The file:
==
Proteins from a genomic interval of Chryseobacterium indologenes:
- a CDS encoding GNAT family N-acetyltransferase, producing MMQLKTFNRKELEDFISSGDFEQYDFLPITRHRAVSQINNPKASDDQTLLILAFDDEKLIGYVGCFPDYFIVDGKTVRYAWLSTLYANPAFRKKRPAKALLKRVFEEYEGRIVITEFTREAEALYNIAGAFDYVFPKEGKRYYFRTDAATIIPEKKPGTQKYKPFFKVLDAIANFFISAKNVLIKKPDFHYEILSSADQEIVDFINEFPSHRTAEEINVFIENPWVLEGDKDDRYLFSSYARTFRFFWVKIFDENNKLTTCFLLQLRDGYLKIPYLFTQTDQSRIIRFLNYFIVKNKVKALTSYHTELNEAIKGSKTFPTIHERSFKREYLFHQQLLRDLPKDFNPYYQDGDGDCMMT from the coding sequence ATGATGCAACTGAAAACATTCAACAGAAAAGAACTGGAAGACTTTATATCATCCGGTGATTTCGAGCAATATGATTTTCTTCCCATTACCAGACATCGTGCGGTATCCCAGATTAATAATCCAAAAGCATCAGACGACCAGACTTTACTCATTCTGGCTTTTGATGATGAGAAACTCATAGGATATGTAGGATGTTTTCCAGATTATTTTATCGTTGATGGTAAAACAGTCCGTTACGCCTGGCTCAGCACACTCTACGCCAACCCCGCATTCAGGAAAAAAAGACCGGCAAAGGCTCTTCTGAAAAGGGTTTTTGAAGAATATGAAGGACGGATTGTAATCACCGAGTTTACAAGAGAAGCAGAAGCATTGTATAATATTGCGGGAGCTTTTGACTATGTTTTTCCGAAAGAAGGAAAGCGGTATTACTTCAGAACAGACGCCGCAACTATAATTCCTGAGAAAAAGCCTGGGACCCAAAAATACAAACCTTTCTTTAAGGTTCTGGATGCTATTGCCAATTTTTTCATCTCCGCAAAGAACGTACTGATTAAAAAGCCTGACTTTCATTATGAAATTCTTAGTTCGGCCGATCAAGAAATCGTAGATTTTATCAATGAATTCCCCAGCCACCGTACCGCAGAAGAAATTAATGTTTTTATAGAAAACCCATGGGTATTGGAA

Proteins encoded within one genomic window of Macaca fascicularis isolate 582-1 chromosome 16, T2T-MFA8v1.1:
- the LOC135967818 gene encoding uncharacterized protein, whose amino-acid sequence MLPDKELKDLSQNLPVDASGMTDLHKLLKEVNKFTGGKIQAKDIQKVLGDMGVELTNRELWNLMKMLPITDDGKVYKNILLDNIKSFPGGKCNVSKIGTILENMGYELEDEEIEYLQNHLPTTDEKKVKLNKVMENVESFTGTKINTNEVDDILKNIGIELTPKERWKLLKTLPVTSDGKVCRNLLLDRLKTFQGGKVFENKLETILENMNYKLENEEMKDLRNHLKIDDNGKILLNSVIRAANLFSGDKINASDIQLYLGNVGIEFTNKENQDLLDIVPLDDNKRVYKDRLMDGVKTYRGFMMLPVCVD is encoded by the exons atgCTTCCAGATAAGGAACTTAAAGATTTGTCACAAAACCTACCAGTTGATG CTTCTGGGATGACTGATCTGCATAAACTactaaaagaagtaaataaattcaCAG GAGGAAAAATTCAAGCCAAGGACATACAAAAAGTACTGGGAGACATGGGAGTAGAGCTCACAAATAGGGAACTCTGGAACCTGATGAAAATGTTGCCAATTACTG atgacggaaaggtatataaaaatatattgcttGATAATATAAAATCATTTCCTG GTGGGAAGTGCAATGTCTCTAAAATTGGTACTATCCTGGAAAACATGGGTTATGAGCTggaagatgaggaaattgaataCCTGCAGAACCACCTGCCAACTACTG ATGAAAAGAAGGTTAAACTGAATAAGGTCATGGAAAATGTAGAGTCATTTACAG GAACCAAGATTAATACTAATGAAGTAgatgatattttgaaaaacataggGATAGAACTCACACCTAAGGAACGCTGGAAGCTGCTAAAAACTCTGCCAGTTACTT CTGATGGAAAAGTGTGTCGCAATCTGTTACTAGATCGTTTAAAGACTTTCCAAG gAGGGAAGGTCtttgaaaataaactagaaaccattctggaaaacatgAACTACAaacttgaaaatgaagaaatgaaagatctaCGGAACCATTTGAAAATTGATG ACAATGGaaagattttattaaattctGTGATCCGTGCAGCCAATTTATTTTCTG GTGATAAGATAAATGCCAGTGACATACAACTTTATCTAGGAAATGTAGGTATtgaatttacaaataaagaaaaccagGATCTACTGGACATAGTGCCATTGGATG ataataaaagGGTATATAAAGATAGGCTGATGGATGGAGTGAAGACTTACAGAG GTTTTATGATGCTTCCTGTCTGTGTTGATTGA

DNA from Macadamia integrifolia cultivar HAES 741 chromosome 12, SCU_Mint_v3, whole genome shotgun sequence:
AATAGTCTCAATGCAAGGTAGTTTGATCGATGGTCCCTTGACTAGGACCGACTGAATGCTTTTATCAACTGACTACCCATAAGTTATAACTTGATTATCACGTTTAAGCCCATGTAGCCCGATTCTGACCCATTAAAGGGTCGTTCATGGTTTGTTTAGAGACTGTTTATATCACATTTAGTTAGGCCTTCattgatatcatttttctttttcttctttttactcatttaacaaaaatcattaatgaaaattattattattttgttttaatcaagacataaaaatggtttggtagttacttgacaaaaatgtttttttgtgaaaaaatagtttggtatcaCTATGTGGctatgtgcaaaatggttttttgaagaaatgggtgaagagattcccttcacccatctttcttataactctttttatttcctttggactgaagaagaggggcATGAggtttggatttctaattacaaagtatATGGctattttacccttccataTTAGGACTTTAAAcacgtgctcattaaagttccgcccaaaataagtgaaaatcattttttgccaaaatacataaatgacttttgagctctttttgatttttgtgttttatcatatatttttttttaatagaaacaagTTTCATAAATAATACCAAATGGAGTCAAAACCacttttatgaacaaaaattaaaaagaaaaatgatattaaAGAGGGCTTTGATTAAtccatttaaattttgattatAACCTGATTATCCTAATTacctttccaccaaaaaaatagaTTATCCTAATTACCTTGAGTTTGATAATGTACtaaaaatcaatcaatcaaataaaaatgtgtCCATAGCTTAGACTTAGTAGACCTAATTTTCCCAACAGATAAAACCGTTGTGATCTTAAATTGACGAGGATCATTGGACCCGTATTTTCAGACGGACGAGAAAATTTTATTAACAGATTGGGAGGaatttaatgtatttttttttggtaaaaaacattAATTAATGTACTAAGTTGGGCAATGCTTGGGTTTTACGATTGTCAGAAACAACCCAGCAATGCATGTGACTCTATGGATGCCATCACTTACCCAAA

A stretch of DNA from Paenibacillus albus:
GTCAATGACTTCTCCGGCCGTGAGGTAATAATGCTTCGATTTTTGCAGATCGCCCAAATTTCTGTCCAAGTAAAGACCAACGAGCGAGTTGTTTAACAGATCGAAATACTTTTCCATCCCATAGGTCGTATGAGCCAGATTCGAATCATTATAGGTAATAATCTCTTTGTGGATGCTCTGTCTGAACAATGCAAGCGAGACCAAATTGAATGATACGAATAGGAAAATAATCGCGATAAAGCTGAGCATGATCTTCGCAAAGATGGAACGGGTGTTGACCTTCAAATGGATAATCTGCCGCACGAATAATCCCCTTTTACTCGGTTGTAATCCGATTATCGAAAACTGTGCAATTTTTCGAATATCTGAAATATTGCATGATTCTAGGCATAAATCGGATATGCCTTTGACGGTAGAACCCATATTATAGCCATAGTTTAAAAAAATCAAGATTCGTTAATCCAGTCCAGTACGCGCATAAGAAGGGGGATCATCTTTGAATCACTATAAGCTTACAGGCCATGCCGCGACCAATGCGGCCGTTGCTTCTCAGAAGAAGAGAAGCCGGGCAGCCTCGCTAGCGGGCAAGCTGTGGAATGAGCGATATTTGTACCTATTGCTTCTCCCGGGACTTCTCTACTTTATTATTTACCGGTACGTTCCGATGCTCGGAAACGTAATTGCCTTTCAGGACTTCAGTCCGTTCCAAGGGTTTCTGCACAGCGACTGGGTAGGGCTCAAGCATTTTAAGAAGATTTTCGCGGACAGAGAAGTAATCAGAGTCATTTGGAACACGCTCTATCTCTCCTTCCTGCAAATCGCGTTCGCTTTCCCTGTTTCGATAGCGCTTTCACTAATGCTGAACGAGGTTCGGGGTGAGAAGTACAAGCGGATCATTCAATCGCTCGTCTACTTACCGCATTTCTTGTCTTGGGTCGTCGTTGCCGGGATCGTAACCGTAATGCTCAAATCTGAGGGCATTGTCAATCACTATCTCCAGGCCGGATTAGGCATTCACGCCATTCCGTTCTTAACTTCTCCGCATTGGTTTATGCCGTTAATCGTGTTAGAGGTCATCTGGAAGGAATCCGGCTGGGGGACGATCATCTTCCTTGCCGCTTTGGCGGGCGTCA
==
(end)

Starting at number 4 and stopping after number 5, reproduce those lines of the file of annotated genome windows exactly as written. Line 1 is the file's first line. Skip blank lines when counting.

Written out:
- the LOC135967818 gene encoding uncharacterized protein, whose amino-acid sequence MLPDKELKDLSQNLPVDASGMTDLHKLLKEVNKFTGGKIQAKDIQKVLGDMGVELTNRELWNLMKMLPITDDGKVYKNILLDNIKSFPGGKCNVSKIGTILENMGYELEDEEIEYLQNHLPTTDEKKVKLNKVMENVESFTGTKINTNEVDDILKNIGIELTPKERWKLLKTLPVTSDGKVCRNLLLDRLKTFQGGKVFENKLETILENMNYKLENEEMKDLRNHLKIDDNGKILLNSVIRAANLFSGDKINASDIQLYLGNVGIEFTNKENQDLLDIVPLDDNKRVYKDRLMDGVKTYRGFMMLPVCVD is encoded by the exons atgCTTCCAGATAAGGAACTTAAAGATTTGTCACAAAACCTACCAGTTGATG CTTCTGGGATGACTGATCTGCATAAACTactaaaagaagtaaataaattcaCAG GAGGAAAAATTCAAGCCAAGGACATACAAAAAGTACTGGGAGACATGGGAGTAGAGCTCACAAATAGGGAACTCTGGAACCTGATGAAAATGTTGCCAATTACTG atgacggaaaggtatataaaaatatattgcttGATAATATAAAATCATTTCCTG GTGGGAAGTGCAATGTCTCTAAAATTGGTACTATCCTGGAAAACATGGGTTATGAGCTggaagatgaggaaattgaataCCTGCAGAACCACCTGCCAACTACTG ATGAAAAGAAGGTTAAACTGAATAAGGTCATGGAAAATGTAGAGTCATTTACAG GAACCAAGATTAATACTAATGAAGTAgatgatattttgaaaaacataggGATAGAACTCACACCTAAGGAACGCTGGAAGCTGCTAAAAACTCTGCCAGTTACTT CTGATGGAAAAGTGTGTCGCAATCTGTTACTAGATCGTTTAAAGACTTTCCAAG gAGGGAAGGTCtttgaaaataaactagaaaccattctggaaaacatgAACTACAaacttgaaaatgaagaaatgaaagatctaCGGAACCATTTGAAAATTGATG ACAATGGaaagattttattaaattctGTGATCCGTGCAGCCAATTTATTTTCTG GTGATAAGATAAATGCCAGTGACATACAACTTTATCTAGGAAATGTAGGTATtgaatttacaaataaagaaaaccagGATCTACTGGACATAGTGCCATTGGATG ataataaaagGGTATATAAAGATAGGCTGATGGATGGAGTGAAGACTTACAGAG GTTTTATGATGCTTCCTGTCTGTGTTGATTGA

DNA from Macadamia integrifolia cultivar HAES 741 chromosome 12, SCU_Mint_v3, whole genome shotgun sequence: